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Patent Infringement
New Inventions Success

Patent Infringement

When someone violates the rights of someone else's patent, we call it patent infringement. A violated patent places the violator ln a dangerous position, because if they are caught and brought to justice, they could face some of the largest damages available in a court room. So, what do you do if you think that your patent is being infringed?

Garbage Compactor - Patent Drawing

1. Gather Evidence Of Patent Infringement

Some people think that the first step in dealing with patent infringement is to go talk with the infringer and threaten to sue if they don't stop. These people are wrong! The first step is to gather evidence. As discretely as possible, get all the material you can on the infringer and their product. The more you know about what they are doing, the better. Order the infringing product (but don't have it shipped to your address for heaven's sakes!), talk with their sales people, get marketing information, brochures, and take snapshots of their website. The more you can gather without them knowing you are putting a file together the better. This helps you build a strong case against them. Remember, MOST lawsuits never make it to trial, so a strong case in the beginning is a case that can settle for more money. The work you do here in preparing to deal with patent infringement can pay off in spades.

2. Get Your Team Together And Plan

Once you have your infringement evidence data gathered, get your legal and business team together and plan how you will move forward. You want to be aggressive and strong without triggering advantages for your opponent. You also want to get the most advantage in the beginning for the least expense. When beginning patent litigation, don't be afraid to spend a little extra in the beginning. If your opponent gets the idea that you are pinching pennies, they might draw things out hoping you will run out of money or lose interest. Part of this step might be getting a infringement of patent opinion from your attorneys. If you sue somebody or threaten to sue them on patent infringement without a solid basis, you could be responsible for their attorney's fees!

3. Give Notice To The Infringer!

Once you have spied on your opponent long enough and put together a solid plan and everyone agrees that there is an infringment of your patent, the first implementation of that plan is to give them notice. Now, they should ALREADY have notice of the patent in the form of your patent number splattered all over your product and marketing material. However, now you need to give them specific notice that THEY are infringing. You can send a letter letting them know, or you can serve them court papers. Both work just fine. Be careful with the notice letter, if you threaten to sue, they might be able to file court papers on you! Make dang sure your attorney team is involved in this step - you could screw it all up by yourself.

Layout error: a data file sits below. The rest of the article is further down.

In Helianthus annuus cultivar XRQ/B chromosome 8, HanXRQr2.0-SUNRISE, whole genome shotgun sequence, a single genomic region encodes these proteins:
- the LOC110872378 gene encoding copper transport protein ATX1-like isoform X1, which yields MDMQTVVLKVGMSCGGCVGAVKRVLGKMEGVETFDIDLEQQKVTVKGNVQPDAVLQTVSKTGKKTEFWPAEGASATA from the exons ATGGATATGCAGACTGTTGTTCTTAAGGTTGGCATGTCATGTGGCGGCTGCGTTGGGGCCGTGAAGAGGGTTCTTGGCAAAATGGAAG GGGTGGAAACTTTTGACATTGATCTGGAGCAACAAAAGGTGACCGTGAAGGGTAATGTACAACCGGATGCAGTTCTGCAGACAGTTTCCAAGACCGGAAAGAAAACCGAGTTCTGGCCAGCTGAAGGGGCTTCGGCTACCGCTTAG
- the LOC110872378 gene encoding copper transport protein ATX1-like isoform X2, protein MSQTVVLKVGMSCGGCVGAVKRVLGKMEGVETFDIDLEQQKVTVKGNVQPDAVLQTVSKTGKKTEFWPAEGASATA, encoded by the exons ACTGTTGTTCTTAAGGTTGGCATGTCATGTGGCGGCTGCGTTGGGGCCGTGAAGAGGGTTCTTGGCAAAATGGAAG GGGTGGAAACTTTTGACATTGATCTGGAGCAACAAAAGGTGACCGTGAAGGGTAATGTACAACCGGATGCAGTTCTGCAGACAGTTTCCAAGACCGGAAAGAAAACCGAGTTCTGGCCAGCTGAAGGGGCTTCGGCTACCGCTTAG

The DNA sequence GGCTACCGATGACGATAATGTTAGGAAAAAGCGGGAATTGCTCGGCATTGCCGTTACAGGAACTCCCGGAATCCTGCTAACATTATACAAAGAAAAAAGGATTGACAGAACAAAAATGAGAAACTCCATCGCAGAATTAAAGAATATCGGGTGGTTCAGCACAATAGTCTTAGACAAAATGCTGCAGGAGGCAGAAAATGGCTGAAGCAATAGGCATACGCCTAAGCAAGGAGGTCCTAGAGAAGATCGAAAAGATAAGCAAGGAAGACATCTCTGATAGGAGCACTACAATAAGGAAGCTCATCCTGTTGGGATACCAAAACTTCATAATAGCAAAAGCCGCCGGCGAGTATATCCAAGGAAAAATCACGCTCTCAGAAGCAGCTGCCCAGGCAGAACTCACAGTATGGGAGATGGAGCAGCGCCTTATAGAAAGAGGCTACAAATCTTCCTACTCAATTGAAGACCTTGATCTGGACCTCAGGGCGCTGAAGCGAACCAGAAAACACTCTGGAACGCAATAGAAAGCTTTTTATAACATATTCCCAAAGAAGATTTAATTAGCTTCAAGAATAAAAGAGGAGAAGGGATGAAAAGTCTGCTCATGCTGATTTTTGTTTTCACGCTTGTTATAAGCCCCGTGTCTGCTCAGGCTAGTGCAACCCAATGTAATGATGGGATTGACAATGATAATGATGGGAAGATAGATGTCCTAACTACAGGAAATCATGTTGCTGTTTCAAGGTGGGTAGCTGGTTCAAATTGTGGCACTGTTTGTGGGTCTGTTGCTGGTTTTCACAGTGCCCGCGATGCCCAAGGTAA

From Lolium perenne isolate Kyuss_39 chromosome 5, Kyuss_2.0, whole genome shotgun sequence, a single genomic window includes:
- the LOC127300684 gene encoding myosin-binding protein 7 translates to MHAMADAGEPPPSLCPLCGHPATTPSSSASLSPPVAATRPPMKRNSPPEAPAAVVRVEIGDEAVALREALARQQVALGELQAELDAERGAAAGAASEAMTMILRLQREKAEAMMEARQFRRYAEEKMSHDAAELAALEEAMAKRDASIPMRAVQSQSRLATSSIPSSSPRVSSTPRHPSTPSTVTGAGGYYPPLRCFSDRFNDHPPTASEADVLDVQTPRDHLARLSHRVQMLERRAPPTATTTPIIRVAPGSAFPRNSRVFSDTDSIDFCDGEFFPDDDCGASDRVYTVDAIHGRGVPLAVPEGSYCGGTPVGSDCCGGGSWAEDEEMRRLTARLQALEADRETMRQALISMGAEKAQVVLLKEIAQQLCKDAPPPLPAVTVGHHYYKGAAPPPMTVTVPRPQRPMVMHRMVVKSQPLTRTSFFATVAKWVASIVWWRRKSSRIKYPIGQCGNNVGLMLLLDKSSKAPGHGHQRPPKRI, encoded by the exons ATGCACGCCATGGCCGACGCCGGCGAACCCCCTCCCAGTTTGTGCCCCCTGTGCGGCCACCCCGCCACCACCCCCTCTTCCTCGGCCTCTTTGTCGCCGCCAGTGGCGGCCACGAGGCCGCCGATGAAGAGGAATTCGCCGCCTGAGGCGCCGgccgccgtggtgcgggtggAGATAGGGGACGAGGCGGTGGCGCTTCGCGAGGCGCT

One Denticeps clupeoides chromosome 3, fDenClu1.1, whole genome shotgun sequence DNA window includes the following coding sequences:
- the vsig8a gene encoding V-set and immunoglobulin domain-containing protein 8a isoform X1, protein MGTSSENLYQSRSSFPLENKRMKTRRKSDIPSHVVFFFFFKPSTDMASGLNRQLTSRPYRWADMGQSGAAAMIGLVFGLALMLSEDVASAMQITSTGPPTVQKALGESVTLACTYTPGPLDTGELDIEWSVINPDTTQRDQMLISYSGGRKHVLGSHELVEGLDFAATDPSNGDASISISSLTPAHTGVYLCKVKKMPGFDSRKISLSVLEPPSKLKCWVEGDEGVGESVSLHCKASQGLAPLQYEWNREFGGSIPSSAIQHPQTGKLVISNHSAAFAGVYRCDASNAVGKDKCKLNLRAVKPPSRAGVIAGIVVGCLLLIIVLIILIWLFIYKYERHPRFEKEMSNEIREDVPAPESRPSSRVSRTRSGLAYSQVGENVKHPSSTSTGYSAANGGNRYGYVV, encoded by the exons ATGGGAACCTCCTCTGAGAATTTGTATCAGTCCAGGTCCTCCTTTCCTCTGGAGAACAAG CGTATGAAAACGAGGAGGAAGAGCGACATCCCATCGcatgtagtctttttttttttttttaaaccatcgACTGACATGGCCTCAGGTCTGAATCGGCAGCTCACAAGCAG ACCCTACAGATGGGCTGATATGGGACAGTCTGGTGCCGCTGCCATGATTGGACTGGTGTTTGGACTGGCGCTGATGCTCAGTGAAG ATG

4. Apply Pressure

You want a settlement, ideally that includes royalties. To get that, you need to apply pressure to the patent infringer. Assert your rights, require that they step up and provide information, argue that you deserve to win. The more clear it is that you are going to win anyways, the more likely that they will settle for a reasonable amount. Don't fall apart now - this is where you win or lose!


If you own a patent and you suspect patent infringement, gather information first. Even then, don't go running to the infringer with accusations. Plan out your attack and make sure you have all your ducks in a row before you start. Once you start, you can't really stop without losing something. Starting is simple, you tell them (the right way) that they are infringing. Once you tell them, apply pressure until you get a settlement. This could be a royalty agreement, a fat payment, ownership in their company, a co-development agreement, and/or any other way to profit from their business because of their patent infringement.

Patent Litigation is the ultimate defense against intellectual property violations.
A Patent Lawsuit is the final remedy for patent infringement.

© 2008-2012 iFish - New Inventions Success

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Mike Starkweather

Mike Starkweather
Patent Attorney

Mike was a patent examiner at the United States Patent Office. While there he examined over 300 patent applications. This experience has helped him to understand all the subtleties of getting a patent. You want that experience on your side.

Mike is extraordinarily creative in finding patentable features. Sometimes it requires thinking outside of the box to find the patentable features of an invention. He has an expertise at finding ways to get patents on new inventions that other patent professionals would not consider.

For a free consultation with Mike about your invention fill out and submit the form below

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